How does the proposed rule-making on interoperability affect your work?
Well, we have several rules now — there's the interoperability rule that was just released. It's still a proposed rule and the focus on that is really twofold.
One is the ability to get information from one system to another, which we can't do in a seamless way. People are still printing stuff off and putting in the fax machine, and we're very limited as to what data we can actually transfer. And then there's all sorts of problems like cost and the certification for privacy and all of these things. So, these are things that we're tackling with our proposed rule.
There's also a rule on information blocking. In many cases, there may be payers or providers or some interest out there who, for whatever reason, either technically have difficulty sending information, or maybe they're not motivated to send it. So, the information blocking rule will help us have discipline and provide penalties for those who may not act in the appropriate way.
In what areas do you see the most improvements in the government health care industry?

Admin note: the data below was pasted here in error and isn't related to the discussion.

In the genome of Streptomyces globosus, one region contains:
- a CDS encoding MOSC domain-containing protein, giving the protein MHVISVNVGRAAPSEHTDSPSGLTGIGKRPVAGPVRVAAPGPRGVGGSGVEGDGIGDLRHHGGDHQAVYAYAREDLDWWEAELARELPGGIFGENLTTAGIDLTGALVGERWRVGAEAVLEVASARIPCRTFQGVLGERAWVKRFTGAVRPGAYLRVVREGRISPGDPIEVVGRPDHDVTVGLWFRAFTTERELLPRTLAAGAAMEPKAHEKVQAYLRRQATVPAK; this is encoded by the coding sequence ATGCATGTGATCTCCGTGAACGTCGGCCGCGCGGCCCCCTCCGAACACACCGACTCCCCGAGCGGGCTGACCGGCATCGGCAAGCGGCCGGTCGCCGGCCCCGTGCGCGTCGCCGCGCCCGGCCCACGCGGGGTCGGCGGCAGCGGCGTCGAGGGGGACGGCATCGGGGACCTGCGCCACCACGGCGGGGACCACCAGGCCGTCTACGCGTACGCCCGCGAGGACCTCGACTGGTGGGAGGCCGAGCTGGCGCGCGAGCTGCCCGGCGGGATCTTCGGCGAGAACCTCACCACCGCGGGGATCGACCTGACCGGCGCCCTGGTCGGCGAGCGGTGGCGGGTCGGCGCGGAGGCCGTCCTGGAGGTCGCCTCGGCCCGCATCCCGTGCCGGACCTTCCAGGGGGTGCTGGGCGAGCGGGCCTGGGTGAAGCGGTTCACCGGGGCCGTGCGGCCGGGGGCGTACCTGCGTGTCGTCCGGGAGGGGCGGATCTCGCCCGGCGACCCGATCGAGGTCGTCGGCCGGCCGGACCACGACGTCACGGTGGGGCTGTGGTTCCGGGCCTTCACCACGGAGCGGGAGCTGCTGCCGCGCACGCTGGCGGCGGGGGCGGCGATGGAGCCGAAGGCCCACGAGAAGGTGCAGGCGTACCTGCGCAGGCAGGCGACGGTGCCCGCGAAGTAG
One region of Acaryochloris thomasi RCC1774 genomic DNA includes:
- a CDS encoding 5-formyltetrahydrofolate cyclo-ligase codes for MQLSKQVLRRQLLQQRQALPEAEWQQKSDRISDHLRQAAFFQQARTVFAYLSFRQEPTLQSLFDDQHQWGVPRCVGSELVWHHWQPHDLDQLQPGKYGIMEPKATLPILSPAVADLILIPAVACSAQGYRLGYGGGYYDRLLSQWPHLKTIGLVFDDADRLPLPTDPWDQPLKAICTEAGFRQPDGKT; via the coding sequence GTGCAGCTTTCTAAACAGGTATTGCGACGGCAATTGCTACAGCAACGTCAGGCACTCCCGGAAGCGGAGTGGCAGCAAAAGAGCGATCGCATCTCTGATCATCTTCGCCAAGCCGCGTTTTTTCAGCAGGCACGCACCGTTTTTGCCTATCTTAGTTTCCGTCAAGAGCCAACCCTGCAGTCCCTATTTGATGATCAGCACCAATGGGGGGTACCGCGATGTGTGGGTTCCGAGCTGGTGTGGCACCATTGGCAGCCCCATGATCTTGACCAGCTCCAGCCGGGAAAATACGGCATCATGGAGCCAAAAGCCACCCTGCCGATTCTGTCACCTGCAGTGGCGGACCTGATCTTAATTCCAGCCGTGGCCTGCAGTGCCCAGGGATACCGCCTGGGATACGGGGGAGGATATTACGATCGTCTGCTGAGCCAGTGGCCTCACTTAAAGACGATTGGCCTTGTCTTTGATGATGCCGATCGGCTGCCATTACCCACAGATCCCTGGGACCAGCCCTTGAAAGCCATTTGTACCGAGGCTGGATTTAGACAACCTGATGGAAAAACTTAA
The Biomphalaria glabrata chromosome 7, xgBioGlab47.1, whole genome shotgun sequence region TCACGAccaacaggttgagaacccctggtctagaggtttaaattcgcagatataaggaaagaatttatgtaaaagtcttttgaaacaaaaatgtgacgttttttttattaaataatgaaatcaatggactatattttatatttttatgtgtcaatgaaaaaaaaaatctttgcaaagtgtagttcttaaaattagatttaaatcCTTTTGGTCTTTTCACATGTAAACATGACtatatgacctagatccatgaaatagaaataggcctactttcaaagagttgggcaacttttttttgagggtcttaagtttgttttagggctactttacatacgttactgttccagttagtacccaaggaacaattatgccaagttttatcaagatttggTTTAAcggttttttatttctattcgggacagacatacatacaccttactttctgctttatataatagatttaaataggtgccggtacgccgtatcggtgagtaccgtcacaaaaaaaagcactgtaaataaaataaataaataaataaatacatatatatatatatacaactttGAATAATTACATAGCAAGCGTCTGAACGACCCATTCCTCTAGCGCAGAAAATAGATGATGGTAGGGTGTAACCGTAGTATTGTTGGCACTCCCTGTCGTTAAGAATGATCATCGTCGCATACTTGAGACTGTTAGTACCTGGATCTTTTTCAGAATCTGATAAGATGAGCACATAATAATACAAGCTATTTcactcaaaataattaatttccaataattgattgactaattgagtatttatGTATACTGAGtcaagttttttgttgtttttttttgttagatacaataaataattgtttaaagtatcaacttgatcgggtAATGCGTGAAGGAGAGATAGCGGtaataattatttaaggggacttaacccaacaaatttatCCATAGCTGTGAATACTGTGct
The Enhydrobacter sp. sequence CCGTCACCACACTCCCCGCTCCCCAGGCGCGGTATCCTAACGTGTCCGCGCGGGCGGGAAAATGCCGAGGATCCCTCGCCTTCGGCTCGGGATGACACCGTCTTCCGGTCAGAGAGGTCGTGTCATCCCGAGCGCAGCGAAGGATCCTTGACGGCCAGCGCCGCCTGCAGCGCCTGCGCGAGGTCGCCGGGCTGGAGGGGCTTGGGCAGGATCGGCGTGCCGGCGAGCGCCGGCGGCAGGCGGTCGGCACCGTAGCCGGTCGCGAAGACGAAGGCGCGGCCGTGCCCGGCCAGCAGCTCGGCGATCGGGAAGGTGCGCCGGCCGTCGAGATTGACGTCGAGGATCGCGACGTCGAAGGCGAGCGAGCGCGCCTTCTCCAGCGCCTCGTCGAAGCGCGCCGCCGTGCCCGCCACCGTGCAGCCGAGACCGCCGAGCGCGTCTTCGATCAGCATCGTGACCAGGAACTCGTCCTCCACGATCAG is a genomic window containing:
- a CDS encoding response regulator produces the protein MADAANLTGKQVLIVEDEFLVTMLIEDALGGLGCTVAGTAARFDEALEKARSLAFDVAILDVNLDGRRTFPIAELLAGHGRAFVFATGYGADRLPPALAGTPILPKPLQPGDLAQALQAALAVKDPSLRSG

In the work that we're doing with clinician burden, we're looking at four areas that are problematic that really impact the patient in a negative way and also raises cost.
One is all the detail the doctors have to go through to document their records. And we're transforming that with our pay rules that went into effect in January and other things that we're doing, like an RFI that went out where we get stakeholder information. And what we're doing is we're trying to simplify the documentation process [and] avoid duplication of documentation [to] make it much easier for the doctors and nurse practitioners to document into the computer system.